Web Worker Careers: Virtual Assistant

VA WorkerAs the employment landscape continues to shift, some job titles are waning in importance, while others are on the rise — among them, virtual assistants. In fact, more than half of the respondents to a 2008 survey by Virtual Assistance Chamber of Commerce said they’d started their VA businesses in the last two years.

Monday Morning VA owner Dawn Martinello defines a VA as someone who “works off-site and provides administrative and other business support to different types of businesses.” As Caroline Pigott of VIP Assistant Solutions notes, “Clients are happy to find a one-stop shop rather than find someone different for every task,” she says.

Could becoming a VA be a good career move for you?

Virtual Assistant Careers

Administrative activities run the gamut from managing calendars and travel arrangements to planning meetings and doing data entry. VAs schedule appointments, proofread documents, work with invoices, manage logistics for moves and handle mailings.

Creatives do web design, graphic design, desktop publishing and set up blogs.

Marketing assistants work on marketing strategies, manage web site content, handle brochures and advertisements, write and distribute press releases, publish newsletters and create presentations. They also help with social networking, search engine optimization (SEO) research and pay-per-click (PPC) monitoring activities.

Office management involves human resources activities such as managing employee benefits, doing medical research and management, checking references, screening applicants, helping personnel and new hires. Responsibilities may also include financial activities such as bookkeeping, billing and managing payroll.

Combination Most VAs do some combination of some or all of the above activities. Laura Paul, Virtual Administrative Success Solutions, says she’s an administrative assistant, executive assistant, business manager, project manager, sales assistant, marketing assistant and human resources assistant.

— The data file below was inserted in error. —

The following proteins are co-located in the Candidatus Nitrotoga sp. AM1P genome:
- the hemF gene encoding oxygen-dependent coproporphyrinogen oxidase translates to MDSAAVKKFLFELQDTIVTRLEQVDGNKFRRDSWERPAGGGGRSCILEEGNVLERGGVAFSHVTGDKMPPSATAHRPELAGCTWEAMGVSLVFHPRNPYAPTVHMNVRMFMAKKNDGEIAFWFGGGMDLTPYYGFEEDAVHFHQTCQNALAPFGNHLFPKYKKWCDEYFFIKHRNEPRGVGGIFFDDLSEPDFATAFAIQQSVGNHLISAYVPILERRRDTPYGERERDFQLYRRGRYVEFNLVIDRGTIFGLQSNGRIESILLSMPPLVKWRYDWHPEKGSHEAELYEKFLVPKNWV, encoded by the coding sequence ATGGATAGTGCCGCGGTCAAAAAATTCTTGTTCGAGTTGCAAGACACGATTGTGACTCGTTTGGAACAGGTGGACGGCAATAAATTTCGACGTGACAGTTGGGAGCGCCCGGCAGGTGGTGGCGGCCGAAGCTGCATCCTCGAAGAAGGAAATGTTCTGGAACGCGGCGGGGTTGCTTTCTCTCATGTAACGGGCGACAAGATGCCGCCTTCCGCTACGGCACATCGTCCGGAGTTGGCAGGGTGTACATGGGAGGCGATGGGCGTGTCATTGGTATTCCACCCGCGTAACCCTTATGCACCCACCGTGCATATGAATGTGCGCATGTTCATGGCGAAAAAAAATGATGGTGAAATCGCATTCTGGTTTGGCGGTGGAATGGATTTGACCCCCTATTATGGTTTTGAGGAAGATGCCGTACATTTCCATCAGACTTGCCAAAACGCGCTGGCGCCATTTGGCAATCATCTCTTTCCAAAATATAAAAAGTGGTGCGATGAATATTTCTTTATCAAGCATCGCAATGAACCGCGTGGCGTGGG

Jennifer Goodwin, CEO of Jennifer Goodwin Companies, says, “VAs do it all. A VA can choose to niche in one vertical market or a VA can be a ‘Jane of all Trades’ who specializes in the full spectrum of marketing from traditional print opportunity seeking to the latest web technology and social marketing.”

How to Qualify

The Virtual Assistance Chamber of Commerce survey reports that almost all of the respondents said they had five or more years of administrative experience, with skills ranging from administration and bookkeeping to web design and marketing. Half of the respondents gained experience on the job while almost 30 percent have VA business training or skills certification.

There are quite a few placesĀ  offering VA resources, including:

Several organizations offer certification for VAs, including:

Tools

Many VAs rely on as little as a computer, Internet and phone. Of course, they use the usual software for documentation and emailing. Depending on an individual VAs focus, they may use a scanner, time tracking software and invoice services, publishing tools and/or video editing software.

Find Clients

Most VAs find their clients through referrals and social networking sites. Other marketing methods vary; many VAs join organizations and forums, get listed in directories, run email and direct mail campaigns, blog, write articles and more.

Judy Schramm, CEO of Proresource LLC, says, “I recommend specializing, as with any other kind of freelancing. That will help VAs get more and better referrals. It also reduces the cost of marketing and increases the rates you can charge.” Schramm suggests visiting sites that match VAs with clients such as Assistant Match, Virtual Assistant Networking Association (also a business network) and IAVOA’s Directory.

Are you considering a VA career?

Image by stock.xchng user Zanetta Hardy

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